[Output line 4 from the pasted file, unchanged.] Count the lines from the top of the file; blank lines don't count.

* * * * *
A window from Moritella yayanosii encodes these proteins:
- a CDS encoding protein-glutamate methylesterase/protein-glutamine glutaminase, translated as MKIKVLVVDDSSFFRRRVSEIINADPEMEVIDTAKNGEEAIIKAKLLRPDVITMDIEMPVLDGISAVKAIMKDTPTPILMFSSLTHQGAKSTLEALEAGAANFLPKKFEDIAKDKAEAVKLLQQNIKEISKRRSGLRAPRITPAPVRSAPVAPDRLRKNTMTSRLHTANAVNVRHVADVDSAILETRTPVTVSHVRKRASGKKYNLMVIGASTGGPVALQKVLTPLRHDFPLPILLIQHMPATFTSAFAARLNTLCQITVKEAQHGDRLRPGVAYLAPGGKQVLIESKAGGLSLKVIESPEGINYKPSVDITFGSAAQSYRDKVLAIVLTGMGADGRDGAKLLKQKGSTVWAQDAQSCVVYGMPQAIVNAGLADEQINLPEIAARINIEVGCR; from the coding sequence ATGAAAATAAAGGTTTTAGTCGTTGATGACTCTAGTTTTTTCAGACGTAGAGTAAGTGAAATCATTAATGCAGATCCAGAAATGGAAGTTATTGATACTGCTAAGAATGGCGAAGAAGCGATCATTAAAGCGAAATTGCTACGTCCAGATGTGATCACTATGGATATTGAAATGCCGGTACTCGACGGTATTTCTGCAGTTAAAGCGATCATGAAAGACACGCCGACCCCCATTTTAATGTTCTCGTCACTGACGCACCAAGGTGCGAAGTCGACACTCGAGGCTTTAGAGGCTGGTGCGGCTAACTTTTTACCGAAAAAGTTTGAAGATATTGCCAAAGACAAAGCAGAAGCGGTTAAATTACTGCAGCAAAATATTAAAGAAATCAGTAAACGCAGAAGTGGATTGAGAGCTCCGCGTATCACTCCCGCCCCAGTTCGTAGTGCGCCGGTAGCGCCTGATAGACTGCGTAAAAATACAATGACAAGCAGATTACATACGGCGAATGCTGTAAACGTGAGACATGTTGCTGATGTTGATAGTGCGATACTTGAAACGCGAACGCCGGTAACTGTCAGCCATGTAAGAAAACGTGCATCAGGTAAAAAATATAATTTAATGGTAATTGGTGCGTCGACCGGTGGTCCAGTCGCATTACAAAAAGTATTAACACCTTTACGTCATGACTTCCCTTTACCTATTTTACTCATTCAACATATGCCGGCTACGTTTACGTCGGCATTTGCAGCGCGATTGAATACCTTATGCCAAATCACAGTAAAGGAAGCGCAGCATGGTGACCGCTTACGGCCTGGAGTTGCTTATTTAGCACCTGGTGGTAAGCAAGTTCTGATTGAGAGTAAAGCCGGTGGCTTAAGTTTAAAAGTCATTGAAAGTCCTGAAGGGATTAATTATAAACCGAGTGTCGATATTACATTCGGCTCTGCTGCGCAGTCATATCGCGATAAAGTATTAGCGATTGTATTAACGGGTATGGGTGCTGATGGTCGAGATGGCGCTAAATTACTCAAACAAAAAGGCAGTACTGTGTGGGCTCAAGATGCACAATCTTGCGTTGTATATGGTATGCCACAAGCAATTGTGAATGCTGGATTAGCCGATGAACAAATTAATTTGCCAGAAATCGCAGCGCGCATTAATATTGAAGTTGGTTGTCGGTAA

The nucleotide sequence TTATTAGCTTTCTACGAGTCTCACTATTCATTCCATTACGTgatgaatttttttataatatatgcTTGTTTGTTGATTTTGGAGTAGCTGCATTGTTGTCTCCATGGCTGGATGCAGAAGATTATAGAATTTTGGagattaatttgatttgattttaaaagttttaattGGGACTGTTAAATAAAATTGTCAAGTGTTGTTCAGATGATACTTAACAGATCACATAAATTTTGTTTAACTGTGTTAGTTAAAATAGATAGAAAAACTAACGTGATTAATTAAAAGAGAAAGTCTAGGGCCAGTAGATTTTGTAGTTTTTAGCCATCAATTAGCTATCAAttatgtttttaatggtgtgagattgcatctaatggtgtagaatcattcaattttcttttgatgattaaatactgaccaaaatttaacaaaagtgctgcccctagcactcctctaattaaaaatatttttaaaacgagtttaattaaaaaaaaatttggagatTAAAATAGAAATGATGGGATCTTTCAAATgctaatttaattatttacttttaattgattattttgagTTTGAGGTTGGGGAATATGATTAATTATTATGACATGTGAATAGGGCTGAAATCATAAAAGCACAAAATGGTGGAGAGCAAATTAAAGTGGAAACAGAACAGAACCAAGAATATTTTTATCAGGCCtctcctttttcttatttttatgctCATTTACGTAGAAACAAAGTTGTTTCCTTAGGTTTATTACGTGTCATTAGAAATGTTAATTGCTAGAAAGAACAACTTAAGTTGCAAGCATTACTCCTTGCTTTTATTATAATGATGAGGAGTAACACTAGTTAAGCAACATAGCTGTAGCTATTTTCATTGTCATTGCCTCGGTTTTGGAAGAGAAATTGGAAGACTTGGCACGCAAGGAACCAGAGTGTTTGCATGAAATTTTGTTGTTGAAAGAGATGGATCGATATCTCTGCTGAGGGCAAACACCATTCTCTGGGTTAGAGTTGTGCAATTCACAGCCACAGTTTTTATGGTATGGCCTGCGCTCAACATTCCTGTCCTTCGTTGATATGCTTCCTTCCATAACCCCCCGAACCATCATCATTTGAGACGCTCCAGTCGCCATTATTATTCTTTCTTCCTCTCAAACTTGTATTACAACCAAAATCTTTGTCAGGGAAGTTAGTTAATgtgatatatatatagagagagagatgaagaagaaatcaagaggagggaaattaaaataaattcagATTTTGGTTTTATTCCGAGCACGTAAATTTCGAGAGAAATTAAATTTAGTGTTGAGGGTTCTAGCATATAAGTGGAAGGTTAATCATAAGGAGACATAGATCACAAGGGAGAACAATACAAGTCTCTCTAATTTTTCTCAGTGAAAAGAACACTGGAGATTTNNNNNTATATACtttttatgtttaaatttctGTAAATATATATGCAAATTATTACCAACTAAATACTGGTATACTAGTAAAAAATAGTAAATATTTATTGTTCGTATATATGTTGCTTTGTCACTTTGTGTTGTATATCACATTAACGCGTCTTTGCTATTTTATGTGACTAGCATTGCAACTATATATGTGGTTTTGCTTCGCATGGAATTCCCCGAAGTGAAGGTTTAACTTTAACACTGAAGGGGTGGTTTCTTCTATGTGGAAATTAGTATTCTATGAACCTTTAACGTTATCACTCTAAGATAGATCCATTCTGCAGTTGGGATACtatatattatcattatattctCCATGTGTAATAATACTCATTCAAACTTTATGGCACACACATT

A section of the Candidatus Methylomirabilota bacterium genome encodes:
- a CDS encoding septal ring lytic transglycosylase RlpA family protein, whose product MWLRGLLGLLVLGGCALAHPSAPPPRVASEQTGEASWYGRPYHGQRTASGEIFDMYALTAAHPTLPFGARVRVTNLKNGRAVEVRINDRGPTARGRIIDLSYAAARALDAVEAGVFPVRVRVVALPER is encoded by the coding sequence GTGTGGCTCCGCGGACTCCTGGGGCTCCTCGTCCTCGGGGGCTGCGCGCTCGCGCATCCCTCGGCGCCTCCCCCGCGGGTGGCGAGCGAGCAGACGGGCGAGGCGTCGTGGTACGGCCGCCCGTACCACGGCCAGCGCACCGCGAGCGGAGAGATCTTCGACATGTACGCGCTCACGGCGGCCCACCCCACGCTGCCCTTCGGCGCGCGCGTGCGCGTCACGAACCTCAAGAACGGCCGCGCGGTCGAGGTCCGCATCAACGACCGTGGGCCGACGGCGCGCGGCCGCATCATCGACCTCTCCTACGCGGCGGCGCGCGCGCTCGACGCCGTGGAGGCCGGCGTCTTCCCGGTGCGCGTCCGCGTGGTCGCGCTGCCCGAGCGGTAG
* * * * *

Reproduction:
A section of the Candidatus Methylomirabilota bacterium genome encodes: